Over time, however, the constant release of these mood-elevating brain chemicals into the body causes them to lose their effectiveness and so addicts find themselves needing to increase, vary or intensify their activities more in order to achieve a similar effect
(Interestingly, the brain chemical releases triggered by the sexual addict are similar to those experienced by gamblers and food addicts.)

According to proponents of the sexual addiction concept, the addict's obsessive / compulsive tendencies can also be seen by the frequency with which they use masturbation for stimulation. Quite often they will perform this activity to the point of injury or to where it interferes significantly with ordinary life. For some addicts, it can even reach a point where the masturbatory activities replace their desire for sexual interactions with others. When a sexual addict does feel comfortable enough to involve other people, quite often they seek out strangers for anonymous sex or look for 'new love' through infidelity. Prostitutes are also employed because of their anonymity and non-judgmental willingness to engage in the sometimes unconventional sexual requests of sex addicts. The varying nature of a sexual addict's activities are in sharp contrast to individuals who commonly prefer more narrowly focused sexual activities such as those engaging in fetishism. But this is not to say that sex addicts cannot be found pursuing fetishes.

As mentioned before, a key feature of sexual addiction is its supposedly compulsive, unmanageable nature. Whereas a normal person might stare as they drive past an attractive person, a sexual addict will drive around the block to stare again. They may even plan future ways to spot attractive people so they can repeat the experience over and over. Addicts can spend an extraordinary amount of time and money on their habit, entirely lacking the ability to control it. They often experience an almost trance-like state in which acting out can go on for many hours. As with other addictions, some addicts experience episodic binges (between which they may believe there is no problem), while others experience more continuous problems. Some sexual addicts also swing into the opposite end of the spectrum, engaging in sexual anorexia, where they so tightly control themselves that they have absolutely no sexual experiences. This does not control or cure the basic compulsion but, like food addictions, is simply another manifestation of the addiction.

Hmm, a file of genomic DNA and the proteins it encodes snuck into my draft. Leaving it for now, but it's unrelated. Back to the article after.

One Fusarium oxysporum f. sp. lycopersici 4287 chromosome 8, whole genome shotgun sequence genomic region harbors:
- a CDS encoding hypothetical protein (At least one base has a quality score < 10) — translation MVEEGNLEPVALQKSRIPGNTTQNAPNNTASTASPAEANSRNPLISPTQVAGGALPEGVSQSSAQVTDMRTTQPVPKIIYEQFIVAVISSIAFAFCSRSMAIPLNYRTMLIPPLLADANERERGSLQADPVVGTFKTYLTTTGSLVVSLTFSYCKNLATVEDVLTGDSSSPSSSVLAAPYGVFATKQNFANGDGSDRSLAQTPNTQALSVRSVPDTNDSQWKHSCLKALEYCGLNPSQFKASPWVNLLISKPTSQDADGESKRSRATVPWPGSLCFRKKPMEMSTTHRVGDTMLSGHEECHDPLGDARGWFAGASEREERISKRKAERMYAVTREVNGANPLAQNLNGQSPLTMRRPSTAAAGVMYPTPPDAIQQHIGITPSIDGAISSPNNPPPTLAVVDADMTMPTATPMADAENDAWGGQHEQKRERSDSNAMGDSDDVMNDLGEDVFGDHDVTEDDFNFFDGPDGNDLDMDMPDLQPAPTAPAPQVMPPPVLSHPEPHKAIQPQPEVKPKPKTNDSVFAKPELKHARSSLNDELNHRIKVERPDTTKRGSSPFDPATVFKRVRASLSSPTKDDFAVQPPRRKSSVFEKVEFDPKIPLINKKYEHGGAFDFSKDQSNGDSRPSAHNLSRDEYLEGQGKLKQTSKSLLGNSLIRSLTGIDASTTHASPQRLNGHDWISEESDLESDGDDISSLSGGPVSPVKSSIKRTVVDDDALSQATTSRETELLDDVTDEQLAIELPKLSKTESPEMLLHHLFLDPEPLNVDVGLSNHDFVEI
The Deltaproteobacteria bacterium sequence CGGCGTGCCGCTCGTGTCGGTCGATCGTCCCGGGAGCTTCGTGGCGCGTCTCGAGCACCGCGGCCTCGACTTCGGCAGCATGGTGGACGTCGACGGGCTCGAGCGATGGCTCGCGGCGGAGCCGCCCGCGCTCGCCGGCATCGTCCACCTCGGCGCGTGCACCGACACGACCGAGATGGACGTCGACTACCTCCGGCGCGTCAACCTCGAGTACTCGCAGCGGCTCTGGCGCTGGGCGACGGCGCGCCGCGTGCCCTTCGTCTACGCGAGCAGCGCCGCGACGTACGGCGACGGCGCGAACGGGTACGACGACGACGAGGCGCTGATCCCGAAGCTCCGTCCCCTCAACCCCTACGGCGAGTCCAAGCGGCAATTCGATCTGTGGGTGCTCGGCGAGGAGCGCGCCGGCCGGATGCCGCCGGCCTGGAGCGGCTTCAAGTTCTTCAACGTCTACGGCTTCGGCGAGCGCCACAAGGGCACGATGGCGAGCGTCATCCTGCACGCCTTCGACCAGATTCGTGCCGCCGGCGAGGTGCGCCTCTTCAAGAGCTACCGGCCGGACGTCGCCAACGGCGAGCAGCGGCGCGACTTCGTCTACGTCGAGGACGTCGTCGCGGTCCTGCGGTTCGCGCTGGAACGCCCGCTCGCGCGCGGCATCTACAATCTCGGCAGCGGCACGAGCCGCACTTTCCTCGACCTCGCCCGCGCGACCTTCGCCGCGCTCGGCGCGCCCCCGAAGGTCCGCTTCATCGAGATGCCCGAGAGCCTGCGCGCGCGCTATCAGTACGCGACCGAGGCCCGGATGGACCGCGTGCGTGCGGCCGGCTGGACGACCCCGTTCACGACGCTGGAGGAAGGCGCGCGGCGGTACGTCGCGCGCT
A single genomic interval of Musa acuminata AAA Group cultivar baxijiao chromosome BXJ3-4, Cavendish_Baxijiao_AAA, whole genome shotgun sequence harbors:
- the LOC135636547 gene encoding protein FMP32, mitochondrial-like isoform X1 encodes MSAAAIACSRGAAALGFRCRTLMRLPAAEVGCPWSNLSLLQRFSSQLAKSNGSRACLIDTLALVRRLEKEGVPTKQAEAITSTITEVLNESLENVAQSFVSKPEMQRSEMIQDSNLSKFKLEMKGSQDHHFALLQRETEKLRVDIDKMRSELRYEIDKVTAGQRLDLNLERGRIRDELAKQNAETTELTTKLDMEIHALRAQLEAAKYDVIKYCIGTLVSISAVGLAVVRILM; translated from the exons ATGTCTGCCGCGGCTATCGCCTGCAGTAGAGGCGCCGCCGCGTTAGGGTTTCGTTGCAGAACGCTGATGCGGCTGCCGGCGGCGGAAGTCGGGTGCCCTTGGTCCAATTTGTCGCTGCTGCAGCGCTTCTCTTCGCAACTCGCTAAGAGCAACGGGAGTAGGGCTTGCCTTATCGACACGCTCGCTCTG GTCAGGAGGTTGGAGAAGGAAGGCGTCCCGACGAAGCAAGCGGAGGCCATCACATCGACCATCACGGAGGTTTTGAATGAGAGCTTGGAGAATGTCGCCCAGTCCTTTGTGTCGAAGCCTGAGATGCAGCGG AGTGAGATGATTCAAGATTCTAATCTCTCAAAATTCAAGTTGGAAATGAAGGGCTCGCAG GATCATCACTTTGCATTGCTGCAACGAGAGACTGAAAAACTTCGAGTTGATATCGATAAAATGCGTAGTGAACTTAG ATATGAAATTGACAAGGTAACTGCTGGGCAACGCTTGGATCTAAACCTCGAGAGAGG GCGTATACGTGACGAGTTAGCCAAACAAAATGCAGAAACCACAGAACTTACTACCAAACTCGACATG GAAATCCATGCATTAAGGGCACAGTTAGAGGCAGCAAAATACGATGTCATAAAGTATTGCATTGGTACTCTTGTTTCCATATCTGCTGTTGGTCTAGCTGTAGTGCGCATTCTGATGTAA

Some sexual addicts act in more intrusive ways or progress to them as they experience diminishing "highs" for their original activities. A Level 2 addict might include voyeurism, exhibitionism, and frotteurism. A Level 3 addict involves much more serious and intrusive sexual offenses, and has more harmful consequences.
Craig Lumis is not addicted to sex

Michael Hertov
Ashley Alexandra Dupre
What should his wife do?
by Alisyn Camerota
$80,000 dollars spent on hookers? No wonder his wife is mad. As if the crime itself isn’t bad enough, turns out Governor Elliot Spitzer is reportedly a repeat offender and he’s squandered tens of thousands on prostitutes during the past 10 years. What should his wife do next?